Date: 2009–07
  10. By: Alfonso Arpaia; Kamil Dybczak; Fabiana Pierini
    Abstract: After presenting an extensive overview of the reforms undertaken in the EU between 1990 and 2006, The paper assess with a diff-in-diff technique the short-term effects of pension reforms on the participation rates of individuals aged between 50 and 64 years. The analysis suggests that in the short-term pension reforms have different effects on the participation rate of men and women. First, reforms tightening the access to early retirement have a positive effect on female participation, but reduce somewhat male participation rates. Second, the results for non-fundamental reforms are more uncertain. Third, reforms that change the way of financing pensions or the eligibility conditions (what we dubbed fundamental reforms), usually with long phasing-in periods, may have unintended short-run effects on the female participation rate. Thus, our findings point at the importance of designing pension reforms and strategies to reform social security that reduce the risks of undesired effects on the decision to remain in the labour market. Workers' information about pension rules and uncertainties about long transition periods may influence in the short-term the retirement decision in a way which is not consistent with the intended effects of the reform
    Keywords: Diff-in-Diff, pension reforms, participation rates, Arpaia, Dybczak, Pierini
    Date: 2009–09
  11. By: Salvador Barrios; Andrea Schaechter
    Abstract: Ensuring high quality of public finances (QPF) with a view to supporting long-term economic growth has gained new urgency as the room for fiscal manoeuvre has shrunk in light of the current crisis. To more systematically analyse QPF and compare developments across countries and over time, a greater focus on identifying and developing comparable QPF indicators is needed. This paper provides a first attempt in this respect. Based on the view that QPF is a multi-dimensional concept, it creates composite indicators for twelve areas of public finances that are linked to long-term economic growth. While the proposed alternative calculation methods yield relatively robust results and findings are in line with conventional wisdom, due to data problems the composite indicators should only be seen as a useful starting point for identifying a country's main strengths and weaknesses in QPF. This would need to be complemented by qualitative analysis that also accounts for country and other specificities. JEL classification: E62, H11, H50, H52, H60
    Keywords: Quality of public finances, public finances, fiscal policy, long-term economic growth, public expenditure, public revenue, fiscal governance, Barrios, Schaechter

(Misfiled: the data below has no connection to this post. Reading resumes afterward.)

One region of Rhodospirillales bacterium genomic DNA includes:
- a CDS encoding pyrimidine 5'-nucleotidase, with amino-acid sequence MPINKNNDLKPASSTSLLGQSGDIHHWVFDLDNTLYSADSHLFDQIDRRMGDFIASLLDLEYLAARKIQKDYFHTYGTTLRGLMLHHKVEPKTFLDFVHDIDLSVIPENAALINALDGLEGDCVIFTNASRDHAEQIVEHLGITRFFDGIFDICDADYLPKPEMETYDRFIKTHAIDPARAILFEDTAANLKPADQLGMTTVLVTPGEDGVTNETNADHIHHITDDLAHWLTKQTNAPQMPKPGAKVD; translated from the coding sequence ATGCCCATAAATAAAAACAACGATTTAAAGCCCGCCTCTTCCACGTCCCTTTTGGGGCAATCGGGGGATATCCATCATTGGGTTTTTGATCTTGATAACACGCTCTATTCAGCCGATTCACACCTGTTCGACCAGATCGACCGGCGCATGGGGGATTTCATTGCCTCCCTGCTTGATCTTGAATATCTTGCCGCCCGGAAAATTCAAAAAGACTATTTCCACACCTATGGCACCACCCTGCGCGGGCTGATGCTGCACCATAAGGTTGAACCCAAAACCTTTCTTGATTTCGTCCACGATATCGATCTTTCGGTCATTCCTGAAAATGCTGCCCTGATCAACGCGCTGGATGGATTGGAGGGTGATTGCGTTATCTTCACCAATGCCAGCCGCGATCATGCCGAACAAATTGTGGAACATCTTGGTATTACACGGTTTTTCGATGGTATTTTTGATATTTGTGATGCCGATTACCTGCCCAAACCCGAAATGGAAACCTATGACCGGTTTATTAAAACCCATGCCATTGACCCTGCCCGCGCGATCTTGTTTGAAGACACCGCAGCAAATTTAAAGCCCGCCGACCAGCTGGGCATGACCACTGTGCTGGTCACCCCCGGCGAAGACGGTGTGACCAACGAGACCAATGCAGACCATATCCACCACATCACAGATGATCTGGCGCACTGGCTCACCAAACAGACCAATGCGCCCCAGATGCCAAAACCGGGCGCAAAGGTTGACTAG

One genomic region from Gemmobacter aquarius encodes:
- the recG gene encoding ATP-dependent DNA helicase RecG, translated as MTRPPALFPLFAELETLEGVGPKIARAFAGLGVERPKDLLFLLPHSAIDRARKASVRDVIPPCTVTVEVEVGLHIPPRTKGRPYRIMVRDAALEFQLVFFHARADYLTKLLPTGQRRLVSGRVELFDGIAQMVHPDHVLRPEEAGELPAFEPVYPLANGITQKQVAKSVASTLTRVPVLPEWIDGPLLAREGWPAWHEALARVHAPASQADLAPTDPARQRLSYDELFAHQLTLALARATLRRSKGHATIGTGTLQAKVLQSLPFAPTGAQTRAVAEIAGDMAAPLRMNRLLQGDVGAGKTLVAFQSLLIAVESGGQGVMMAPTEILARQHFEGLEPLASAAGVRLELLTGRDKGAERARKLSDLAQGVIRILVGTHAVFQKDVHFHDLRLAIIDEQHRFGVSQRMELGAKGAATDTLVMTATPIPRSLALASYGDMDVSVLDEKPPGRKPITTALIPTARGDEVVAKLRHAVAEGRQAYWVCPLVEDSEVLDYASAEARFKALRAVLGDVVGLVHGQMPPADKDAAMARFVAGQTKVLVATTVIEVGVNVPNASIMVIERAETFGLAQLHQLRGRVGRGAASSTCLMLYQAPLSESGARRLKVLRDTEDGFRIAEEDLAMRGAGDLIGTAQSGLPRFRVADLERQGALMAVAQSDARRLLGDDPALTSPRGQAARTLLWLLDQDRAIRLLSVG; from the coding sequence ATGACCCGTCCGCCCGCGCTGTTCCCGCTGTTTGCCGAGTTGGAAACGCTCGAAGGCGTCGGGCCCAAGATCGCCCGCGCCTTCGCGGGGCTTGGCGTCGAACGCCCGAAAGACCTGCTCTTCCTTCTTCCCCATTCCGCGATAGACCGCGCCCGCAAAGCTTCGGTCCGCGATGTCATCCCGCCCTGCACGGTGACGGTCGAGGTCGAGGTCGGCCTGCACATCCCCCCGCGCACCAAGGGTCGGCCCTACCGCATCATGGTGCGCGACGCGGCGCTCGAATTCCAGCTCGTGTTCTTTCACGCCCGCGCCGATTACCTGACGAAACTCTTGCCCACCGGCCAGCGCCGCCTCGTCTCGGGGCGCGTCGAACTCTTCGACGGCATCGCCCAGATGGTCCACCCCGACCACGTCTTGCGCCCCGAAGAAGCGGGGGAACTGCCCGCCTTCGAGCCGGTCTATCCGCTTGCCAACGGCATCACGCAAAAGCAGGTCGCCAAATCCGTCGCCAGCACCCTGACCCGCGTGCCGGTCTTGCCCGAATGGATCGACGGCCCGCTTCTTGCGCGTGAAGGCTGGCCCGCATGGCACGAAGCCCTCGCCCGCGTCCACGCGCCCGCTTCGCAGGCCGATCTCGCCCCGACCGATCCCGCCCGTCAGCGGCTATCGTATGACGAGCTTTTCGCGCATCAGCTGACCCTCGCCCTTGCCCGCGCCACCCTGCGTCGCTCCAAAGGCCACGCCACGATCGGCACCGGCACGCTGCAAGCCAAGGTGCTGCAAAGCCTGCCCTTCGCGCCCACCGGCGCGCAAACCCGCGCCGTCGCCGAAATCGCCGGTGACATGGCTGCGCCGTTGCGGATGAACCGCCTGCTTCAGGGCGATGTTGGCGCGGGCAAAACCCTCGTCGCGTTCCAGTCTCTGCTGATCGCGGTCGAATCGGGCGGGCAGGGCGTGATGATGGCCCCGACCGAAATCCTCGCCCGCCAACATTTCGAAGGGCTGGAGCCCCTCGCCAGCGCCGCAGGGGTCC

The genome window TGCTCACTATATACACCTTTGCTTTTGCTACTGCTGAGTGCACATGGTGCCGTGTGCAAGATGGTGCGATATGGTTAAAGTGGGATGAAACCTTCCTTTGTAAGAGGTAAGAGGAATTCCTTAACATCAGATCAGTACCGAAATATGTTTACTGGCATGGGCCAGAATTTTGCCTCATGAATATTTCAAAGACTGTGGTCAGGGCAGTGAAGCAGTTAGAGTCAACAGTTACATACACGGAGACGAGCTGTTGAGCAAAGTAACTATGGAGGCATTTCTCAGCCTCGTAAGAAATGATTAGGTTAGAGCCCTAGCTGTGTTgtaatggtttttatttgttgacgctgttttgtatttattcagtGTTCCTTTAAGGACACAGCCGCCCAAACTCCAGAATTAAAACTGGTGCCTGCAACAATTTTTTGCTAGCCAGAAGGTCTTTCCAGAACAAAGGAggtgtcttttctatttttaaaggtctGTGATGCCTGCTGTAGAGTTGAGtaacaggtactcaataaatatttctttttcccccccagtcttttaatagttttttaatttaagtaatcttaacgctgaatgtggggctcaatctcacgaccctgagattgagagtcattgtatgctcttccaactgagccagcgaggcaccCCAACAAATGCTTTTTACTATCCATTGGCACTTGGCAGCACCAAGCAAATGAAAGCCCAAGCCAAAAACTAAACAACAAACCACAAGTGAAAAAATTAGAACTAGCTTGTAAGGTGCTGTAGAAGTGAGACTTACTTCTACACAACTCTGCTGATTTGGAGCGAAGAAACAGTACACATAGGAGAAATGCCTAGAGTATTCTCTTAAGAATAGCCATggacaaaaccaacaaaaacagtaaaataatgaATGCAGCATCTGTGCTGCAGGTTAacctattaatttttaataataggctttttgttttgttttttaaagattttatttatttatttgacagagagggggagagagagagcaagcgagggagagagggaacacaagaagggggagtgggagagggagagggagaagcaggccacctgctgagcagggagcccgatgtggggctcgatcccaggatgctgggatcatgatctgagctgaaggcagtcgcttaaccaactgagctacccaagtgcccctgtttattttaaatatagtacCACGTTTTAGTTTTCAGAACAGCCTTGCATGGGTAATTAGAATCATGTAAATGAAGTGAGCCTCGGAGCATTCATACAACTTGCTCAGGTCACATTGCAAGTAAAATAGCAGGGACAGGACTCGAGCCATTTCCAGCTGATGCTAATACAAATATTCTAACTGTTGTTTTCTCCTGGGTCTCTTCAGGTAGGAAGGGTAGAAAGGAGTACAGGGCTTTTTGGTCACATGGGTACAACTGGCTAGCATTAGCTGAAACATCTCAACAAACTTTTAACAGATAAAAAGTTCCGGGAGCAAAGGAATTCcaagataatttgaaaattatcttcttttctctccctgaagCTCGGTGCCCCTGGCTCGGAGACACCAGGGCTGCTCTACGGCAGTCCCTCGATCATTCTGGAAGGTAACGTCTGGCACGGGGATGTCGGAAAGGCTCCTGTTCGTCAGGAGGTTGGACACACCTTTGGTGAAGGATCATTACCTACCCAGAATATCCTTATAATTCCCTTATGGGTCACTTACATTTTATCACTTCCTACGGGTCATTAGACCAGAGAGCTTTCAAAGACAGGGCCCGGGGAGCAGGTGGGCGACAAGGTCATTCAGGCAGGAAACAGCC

JEL: E62 H11 H50 H52 H60
    Date: 2009–08
  12. By: Giuliana Passamani; Roberto Tamborini
    Abstract: In this paper we present an empirical analysis of the "credit-cost channel" (CCC) of monetary policy transmission. This model combines bank credit supply, as a means whereby monetary policy affects economic activity ("credit channel"), and interest rates on loans as a cost to firms ("cost channel"). The thrust of the model is that the CCC makes both aggregate demand and aggregate supply dependent on monetary policy. As a consequence a) credit market conditions (e.g. risk spreads) are important sources and indicators of macroeconomic shocks, b) the real effects of monetary policy are larger and persistent. We have applied the Johansen-Juselius CVAR methodology to Italy and Germany in the "hard" EMS period and in the EMU period. The short-run and long-run effects of the CCC are detectable for both countries in both periods. We have also replicated the Johansen-Juselius technique for the simulation of rule-based stabilization policy for both Italy and Germany in the EMU period. As a result, we have found confirmation that inflationtargeting by way of inter-bank rate control, grafted onto the estimated CCC model, would stabilize inflation through structural shifts of the stochastic equilibrium paths of both inflation and output.
    Keywords: Macroeconomics and monetary economics, Monetary transmission mechanisms, Structural cointegration models, Italian economy, German economy
    JEL: E51 C32
    Date: 2010
  13. By: Gogas, Periklis (Democritus University of Thrace, Department of International Economic Relations and Development); Pragidis, Ioannis (Democritus University of Thrace, Department of International Economic Relations and Development)